ORLANDO, Fla. – Johanna López has dedicated half of her life to serving Latino families and students in Orange County as an educator.
“I feel very committed to the community because I want them to feel related and be more engaged in every space,” López said.
López is a native of Aguadilla, Puerto Rico, raised in a low-income community, she’s the daughter of a WWII veteran. López said her mother inspired her to do more.
“She cleaned houses for a living but she always emphasized the importance of continued education,” she said. “She always said ‘You know, I’m sacrificing myself, I’m cleaning houses but this is not for you, you have to study.’”
Her mother’s words had a profound impact on López. She went on to earn her Bachelor of Arts in Hispanic Studies from the University of Puerto Rico and then a Master of Arts in Higher Education from the Universidad Interamericana de Puerto Rico.
But López said soon after getting her master’s degree, in 1998 she took a leap of faith and moved to Orlando.
“I started working in the airport in a car wash in the airport and then after that, I moved to another job in a fast-food restaurant,” she recalled.
A year later, López landed a job at Colonial High School where she worked as a Spanish teacher for 19 years until she was elected Orange County school board member in 2018. The single mother of four said her goal is to help families and students in the Latino community succeed.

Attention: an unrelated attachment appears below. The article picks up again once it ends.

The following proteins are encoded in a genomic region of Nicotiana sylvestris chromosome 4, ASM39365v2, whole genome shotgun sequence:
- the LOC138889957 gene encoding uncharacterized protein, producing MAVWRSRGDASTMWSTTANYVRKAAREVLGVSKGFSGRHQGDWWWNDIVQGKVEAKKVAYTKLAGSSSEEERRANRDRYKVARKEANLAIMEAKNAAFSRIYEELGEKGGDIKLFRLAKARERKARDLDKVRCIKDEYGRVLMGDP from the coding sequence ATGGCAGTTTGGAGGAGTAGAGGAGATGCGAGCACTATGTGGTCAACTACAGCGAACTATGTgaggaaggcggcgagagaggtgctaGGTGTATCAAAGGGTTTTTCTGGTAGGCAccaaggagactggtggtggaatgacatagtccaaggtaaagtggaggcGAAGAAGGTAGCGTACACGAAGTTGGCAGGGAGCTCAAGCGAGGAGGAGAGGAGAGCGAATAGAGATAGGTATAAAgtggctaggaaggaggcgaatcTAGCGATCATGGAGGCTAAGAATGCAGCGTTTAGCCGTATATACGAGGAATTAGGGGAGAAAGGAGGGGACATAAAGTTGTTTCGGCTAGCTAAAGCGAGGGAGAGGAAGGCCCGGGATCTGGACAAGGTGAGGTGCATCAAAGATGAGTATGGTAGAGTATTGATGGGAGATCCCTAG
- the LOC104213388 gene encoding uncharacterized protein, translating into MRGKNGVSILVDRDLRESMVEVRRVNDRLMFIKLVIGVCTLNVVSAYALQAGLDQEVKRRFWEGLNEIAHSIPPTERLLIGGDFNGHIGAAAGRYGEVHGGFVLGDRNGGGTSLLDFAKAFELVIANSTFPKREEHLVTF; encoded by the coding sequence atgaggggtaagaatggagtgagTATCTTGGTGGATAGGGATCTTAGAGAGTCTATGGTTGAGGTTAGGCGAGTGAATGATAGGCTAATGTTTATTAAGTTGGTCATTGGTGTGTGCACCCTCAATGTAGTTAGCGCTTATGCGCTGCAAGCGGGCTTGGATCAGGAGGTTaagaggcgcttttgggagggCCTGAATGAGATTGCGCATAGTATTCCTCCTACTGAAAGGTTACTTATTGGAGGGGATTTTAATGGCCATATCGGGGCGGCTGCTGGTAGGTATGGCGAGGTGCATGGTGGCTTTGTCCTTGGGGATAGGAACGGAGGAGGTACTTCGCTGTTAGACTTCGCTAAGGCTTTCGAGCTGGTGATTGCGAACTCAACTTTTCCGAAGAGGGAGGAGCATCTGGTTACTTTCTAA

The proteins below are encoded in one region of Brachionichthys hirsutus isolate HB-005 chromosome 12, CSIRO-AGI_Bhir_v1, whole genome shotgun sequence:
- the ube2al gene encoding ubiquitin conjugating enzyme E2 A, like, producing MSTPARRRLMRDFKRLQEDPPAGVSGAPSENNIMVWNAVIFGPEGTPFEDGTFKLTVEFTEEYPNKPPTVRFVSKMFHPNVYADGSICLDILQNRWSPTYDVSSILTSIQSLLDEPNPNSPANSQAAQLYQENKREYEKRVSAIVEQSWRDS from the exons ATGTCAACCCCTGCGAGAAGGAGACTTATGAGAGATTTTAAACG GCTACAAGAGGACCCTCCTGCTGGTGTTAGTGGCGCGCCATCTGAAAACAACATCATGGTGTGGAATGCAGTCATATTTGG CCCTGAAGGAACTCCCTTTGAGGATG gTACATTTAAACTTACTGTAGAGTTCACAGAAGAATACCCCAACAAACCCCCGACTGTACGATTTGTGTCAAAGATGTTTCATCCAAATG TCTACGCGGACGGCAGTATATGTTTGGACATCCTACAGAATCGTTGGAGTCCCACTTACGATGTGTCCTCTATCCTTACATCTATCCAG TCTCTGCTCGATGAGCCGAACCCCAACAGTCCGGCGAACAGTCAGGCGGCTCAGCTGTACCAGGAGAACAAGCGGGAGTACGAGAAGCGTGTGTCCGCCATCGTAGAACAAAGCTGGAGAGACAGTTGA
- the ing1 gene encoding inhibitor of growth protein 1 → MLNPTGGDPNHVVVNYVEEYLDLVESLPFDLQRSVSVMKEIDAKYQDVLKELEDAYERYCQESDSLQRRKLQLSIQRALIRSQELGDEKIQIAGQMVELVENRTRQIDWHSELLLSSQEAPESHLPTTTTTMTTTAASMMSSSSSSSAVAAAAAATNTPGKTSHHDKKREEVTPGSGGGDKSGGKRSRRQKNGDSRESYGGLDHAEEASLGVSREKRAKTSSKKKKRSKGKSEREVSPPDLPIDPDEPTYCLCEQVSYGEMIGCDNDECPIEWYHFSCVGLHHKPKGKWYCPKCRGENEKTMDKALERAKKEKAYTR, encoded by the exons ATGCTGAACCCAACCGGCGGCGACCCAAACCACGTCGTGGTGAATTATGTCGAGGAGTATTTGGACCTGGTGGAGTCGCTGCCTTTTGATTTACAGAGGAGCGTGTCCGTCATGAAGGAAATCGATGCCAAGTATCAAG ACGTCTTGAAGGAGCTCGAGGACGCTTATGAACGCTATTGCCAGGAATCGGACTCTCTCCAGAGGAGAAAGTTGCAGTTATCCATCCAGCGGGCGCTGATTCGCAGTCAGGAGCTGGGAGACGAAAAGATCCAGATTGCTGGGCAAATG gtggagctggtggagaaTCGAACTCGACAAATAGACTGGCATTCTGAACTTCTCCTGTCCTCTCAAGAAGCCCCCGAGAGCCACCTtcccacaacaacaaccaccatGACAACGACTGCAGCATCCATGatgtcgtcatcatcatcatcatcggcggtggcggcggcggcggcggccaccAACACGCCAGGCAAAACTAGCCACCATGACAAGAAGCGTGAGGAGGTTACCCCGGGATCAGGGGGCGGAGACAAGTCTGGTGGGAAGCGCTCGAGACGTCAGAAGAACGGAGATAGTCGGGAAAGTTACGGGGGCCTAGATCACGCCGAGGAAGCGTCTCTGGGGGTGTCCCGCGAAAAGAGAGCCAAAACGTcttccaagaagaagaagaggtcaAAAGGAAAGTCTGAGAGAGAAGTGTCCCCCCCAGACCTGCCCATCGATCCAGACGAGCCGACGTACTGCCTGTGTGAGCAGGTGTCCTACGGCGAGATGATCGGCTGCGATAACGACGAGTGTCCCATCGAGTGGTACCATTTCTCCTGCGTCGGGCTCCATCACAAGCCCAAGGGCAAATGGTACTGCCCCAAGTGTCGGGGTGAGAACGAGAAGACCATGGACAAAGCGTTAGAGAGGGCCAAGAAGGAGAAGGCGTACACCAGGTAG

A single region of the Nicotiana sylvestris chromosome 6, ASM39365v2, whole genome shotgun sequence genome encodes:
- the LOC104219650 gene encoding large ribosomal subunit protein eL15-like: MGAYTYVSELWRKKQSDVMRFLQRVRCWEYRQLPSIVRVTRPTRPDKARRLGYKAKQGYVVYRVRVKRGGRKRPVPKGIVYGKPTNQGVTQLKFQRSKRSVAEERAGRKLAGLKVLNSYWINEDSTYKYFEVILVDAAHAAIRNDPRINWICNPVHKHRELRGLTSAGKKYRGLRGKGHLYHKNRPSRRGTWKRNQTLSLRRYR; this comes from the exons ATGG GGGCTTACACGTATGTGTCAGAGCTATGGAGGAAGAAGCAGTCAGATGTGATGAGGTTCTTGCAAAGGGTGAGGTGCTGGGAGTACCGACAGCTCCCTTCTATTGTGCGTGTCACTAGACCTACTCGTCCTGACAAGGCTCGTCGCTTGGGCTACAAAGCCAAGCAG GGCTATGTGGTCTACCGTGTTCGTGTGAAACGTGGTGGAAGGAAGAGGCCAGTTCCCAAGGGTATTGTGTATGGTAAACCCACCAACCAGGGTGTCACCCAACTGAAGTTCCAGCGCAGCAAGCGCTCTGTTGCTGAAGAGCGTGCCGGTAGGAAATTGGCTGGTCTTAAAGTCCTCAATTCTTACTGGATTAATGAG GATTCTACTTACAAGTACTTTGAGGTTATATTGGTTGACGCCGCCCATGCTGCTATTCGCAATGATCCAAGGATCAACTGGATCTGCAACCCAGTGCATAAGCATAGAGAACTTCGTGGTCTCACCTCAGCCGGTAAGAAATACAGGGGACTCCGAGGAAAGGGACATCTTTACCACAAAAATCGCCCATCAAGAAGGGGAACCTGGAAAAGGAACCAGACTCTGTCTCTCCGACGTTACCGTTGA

“Most of the time when we have people (where their) first language is other than English they don’t feel comfortable to contribute to this nation and they don’t feel comfortable because of the language barrier,” she said.
As women’s contributions are celebrated in March, López looks back at the accomplishments but says there’s still more to be done.
“When people talk about the month of March as a women’s celebration I think about our struggles and challenges in history but also about the achievements of our women,” she said. “The biggest challenge, I think, is the stereotypes that we are facing because people’s expectations from women are to behave a certain way to look a certain way to speak a certain way.”
As for how she would like to be remembered, she said as someone who spoke up for those who couldn’t or were afraid to.
“This is not about Johanna López. This is about my students. This is not about Johanna López. This is about my community. So, how do you want to be remembered? I think that I am the voice of my students and my community,” she said.
López is executive director of the Alianza Center, a nonprofit that serves the Puerto Rican and Hispanic communities by developing and promoting leadership, healthy living and civic engagement. She’s the founder of Familias Presentes: Estudiantes Excelentes, an online forum directed to making parents aware of different educational issues and opportunities.
Among her accolades; she is the recipient of the Governor’s Shine Award for Inspirational Teachers, the Queen Smith Award for Commitment to Urban Public Education, Macy’s Magic of Leadership Award, the Wings of Inspiration Award, Coca-Cola’s Educator of Distinction Award and the Life Changer of the Year award.